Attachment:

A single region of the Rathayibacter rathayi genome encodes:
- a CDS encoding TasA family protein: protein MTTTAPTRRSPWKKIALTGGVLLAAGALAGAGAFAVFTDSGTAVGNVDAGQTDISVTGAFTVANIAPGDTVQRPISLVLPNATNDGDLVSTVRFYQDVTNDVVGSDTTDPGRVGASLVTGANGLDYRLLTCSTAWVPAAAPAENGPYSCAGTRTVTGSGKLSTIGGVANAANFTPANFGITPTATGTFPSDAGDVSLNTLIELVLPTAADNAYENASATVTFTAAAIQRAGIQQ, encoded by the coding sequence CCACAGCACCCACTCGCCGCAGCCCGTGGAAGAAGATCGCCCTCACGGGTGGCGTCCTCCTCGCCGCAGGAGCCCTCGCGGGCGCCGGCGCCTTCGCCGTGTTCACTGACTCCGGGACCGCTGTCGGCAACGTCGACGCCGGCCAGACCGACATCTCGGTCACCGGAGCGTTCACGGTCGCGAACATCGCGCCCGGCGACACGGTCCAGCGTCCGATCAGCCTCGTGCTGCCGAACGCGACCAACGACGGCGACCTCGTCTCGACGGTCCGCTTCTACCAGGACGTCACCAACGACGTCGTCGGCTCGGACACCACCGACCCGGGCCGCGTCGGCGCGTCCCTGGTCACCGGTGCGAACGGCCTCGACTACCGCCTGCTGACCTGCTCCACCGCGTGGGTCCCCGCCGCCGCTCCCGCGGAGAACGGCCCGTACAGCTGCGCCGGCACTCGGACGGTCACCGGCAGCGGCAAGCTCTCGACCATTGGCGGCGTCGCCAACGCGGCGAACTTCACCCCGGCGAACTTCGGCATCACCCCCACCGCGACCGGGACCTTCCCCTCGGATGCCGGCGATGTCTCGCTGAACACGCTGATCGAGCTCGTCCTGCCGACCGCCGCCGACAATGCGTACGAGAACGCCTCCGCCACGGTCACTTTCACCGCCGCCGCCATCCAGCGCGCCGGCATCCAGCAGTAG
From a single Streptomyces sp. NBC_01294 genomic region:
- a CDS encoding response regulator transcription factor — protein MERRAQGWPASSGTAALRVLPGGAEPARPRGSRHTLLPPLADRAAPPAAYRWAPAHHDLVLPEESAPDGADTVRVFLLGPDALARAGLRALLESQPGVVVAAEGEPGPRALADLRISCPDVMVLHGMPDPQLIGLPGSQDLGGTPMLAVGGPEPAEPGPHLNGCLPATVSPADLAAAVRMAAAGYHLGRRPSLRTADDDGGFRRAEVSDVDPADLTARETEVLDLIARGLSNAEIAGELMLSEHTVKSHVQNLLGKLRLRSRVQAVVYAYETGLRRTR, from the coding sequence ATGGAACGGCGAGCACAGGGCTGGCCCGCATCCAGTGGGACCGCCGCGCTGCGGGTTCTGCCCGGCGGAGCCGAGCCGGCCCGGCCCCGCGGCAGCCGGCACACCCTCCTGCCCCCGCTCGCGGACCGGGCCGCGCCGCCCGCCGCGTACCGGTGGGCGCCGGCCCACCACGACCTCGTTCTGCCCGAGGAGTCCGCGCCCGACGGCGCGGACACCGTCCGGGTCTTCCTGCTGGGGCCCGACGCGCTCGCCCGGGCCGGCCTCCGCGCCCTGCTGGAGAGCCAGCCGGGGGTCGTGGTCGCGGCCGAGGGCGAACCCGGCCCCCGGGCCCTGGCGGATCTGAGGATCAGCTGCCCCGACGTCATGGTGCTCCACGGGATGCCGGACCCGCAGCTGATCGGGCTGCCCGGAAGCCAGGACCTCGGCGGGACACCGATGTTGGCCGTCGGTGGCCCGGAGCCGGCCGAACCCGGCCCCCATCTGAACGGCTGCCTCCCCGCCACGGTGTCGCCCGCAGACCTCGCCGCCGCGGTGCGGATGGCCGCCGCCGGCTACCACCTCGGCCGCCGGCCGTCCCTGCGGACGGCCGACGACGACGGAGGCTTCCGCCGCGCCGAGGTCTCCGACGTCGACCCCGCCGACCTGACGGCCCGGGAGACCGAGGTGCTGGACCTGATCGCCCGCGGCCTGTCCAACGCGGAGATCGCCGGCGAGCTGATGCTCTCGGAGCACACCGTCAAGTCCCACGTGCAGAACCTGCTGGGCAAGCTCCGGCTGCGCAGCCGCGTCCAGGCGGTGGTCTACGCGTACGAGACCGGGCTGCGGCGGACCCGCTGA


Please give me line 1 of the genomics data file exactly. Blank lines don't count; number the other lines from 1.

A single region of the Rathayibacter rathayi genome encodes: